Before class last Thursday, my journalism students were buzzing about Pit strategies. Someone’s friends had started lining up at the cafeteria at 6 a.m. Others discussed plans to “hand off” tables throughout the day. Pitsgiving’s official start was 11 a.m., and these students were at the ready, despite dutifully attending my 11 a.m. class where, for the next 75 minutes, I stood between them and the mashed potatoes.

I launched into my old-timer routine. Going to the Pit in my day was never about the food, I told them. One friend of mine existed on cheeseburgers, fries and “Polar Bear” ice cream bars for every lunch and dinner from October through finals. No one praised Pit food. And the only reason anyone anywhere might line up at 6 a.m. was to snag ACC basketball tickets.

I got a kick out of the students’ excitement about what is now an established  Wake Forest tradition. Pitsgiving marks a day for gathering friends to dine on turkey and the fixings, a preview of the Thanksgiving holidays. Pit food is considered truly tasty now — I’m serious, old-timers — and the turkeypalooza of main events is Pitsgiving.

Today, as you rest from yesterday’s Thanksgiving feasts, know that for students the festive gatherings around food and friends started a week ago at dear old Wake Forest.

All semester, students have been reclaiming traditions shelved a year ago at the height of the pandemic. They’re cheering on our teams in record numbers. They’re rolling the Quad like crazy. For me, to see that kind of school spirit is another reason to be grateful.

Enjoy those leftovers,
Maria Henson

Maria Henson (’82)
Associate Vice President and Editor-at-Large
magazine.wfu.edu

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October 2021 @WAKE Newsletter

 

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October 29, 2021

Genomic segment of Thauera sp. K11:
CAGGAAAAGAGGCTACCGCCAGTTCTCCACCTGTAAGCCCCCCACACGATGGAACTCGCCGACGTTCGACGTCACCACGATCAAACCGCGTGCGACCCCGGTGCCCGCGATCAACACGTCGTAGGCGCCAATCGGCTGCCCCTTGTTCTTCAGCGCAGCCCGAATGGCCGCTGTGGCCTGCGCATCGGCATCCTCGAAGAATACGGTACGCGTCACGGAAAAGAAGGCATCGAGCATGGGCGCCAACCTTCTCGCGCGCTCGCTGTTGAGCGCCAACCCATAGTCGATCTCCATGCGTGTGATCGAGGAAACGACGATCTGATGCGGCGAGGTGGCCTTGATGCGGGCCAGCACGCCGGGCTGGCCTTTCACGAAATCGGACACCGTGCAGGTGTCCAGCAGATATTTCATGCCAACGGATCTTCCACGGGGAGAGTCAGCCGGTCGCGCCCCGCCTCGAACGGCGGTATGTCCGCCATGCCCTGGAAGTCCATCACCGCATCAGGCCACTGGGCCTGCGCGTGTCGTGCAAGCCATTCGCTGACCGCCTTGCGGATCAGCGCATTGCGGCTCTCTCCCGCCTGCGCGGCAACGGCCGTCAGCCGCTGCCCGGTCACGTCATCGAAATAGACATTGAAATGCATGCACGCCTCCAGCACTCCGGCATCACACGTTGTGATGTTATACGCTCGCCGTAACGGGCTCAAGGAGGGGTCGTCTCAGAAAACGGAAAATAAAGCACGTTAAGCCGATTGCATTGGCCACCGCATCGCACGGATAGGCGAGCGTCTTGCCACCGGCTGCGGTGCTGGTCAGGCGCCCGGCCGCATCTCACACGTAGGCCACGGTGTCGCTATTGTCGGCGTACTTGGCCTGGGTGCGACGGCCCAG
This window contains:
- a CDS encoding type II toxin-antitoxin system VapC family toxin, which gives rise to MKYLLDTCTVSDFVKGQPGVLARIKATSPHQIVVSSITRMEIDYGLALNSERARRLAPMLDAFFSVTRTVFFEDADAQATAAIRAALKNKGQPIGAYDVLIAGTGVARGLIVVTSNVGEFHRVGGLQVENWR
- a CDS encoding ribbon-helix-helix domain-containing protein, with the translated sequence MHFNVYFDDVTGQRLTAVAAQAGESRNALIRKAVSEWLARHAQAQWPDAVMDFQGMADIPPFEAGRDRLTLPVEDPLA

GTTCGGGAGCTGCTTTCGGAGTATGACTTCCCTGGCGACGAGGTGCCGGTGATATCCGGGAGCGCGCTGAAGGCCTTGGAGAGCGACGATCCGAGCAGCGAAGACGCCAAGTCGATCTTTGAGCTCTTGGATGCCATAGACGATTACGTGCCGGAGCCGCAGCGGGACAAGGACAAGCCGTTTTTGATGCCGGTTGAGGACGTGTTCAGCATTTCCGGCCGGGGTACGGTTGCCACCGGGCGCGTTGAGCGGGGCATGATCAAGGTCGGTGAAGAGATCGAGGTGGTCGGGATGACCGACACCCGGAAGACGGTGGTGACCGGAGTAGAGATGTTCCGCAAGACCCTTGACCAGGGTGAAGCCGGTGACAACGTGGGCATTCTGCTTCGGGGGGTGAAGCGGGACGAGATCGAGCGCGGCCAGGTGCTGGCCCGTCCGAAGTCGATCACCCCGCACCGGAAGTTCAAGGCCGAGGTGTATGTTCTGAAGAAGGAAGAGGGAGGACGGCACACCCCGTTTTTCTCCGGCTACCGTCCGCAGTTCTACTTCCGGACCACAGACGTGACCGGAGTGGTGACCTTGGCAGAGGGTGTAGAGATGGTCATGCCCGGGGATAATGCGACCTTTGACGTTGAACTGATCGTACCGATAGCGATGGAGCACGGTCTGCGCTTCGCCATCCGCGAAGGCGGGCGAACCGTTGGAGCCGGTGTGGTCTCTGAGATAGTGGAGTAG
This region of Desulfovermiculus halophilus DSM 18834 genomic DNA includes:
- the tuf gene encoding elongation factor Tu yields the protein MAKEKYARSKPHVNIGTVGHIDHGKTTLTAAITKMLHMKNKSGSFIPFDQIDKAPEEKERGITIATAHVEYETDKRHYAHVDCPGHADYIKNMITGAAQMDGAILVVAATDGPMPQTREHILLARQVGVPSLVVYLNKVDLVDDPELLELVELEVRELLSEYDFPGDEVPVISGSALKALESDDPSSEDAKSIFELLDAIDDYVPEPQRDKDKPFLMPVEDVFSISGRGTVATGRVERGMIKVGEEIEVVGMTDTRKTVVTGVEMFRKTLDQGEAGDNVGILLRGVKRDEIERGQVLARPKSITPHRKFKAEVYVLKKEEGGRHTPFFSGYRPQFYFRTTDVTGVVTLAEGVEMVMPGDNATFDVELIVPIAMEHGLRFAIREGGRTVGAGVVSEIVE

The Alumni Newsletter of  WAKE FOREST UNIVERSITY

Members of the Wake Forest community participate in the annual Hit the Bricks for Brian cancer research fundraiser on Hearn Plaza 9/30/21.

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Traditions return

Today is a huge day on campus. We are welcoming back graduates for Homecoming weekend to cheer on the Demon Deacons and expecting to see signature dancing and swaying at Party So Dear with The Commodores on Manchester Plaza. Fall semester is in full swing — as much as possible — as we continue to navigate COVID-19.

Seeing these traditions reemerge for in-person events after 2020’s challenges makes them even sweeter. They are proving more popular, too, when we have chances to high-five each other in real life rather than give each other a Zoom wave.

Hit the Bricks once again brought out the crowds to thunder around the Quad. A record 1,693 participants logged nearly 5,700 miles and raised more than $202,000 for the Brian Piccolo Cancer Research Fund.

I find it uplifting to see how the campus community continues to honor the memory of Wake Forest football legend Brian Piccolo (’65, P ’87, ’89) with sustained, impressive fundraising for cancer research through Hit the Bricks and other student-led events. Piccolo died in 1970 at age 26 of a rare form of cancer, but his legacy lives on as students put their hearts into honoring him and other loved ones who have had cancer. Have no doubt that the Pro Humanitate spirit on campus this fall is alive and thriving.

Go, Deacs! Beat Duke!
Maria Henson

Maria Henson (’82)
Associate Vice President and Editor-at-Large
magazine.wfu.edu

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September 2021 @WAKE Newsletter

 

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September 24, 2021

The Alumni Newsletter of  WAKE FOREST UNIVERSITY

2020 commencement, held 16 months later in September 2021 because of COVID-19

Graduates toss their caps during Commencement 2020, which was delayed 16 months due to COVID-19.

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Live in hope

We are accustomed to stories having a beginning, a middle and an end. Members of the Class of 2020 built the chapters of their story upon arriving in August 2016. They began in a circle on the Quad with the provost and their parents. They hummed the alma mater when they didn’t know the words. They wrote their first papers, cheered their teams’ victories, nursed pangs of homesickness and looked around at some point to recognize that these buddies of theirs might indeed become friends for life. They went abroad. They assisted refugees and tutored little kids. They talked smack in the dorms. They learned to speak other languages. They noticed — maybe without stopping in their tracks — how the bells of Wait Chapel rang every day at 5 p.m. And then, in March 2020, they went away for their final spring break only to receive a warning, a dire interruption: There’s a global pandemic. Don’t come back.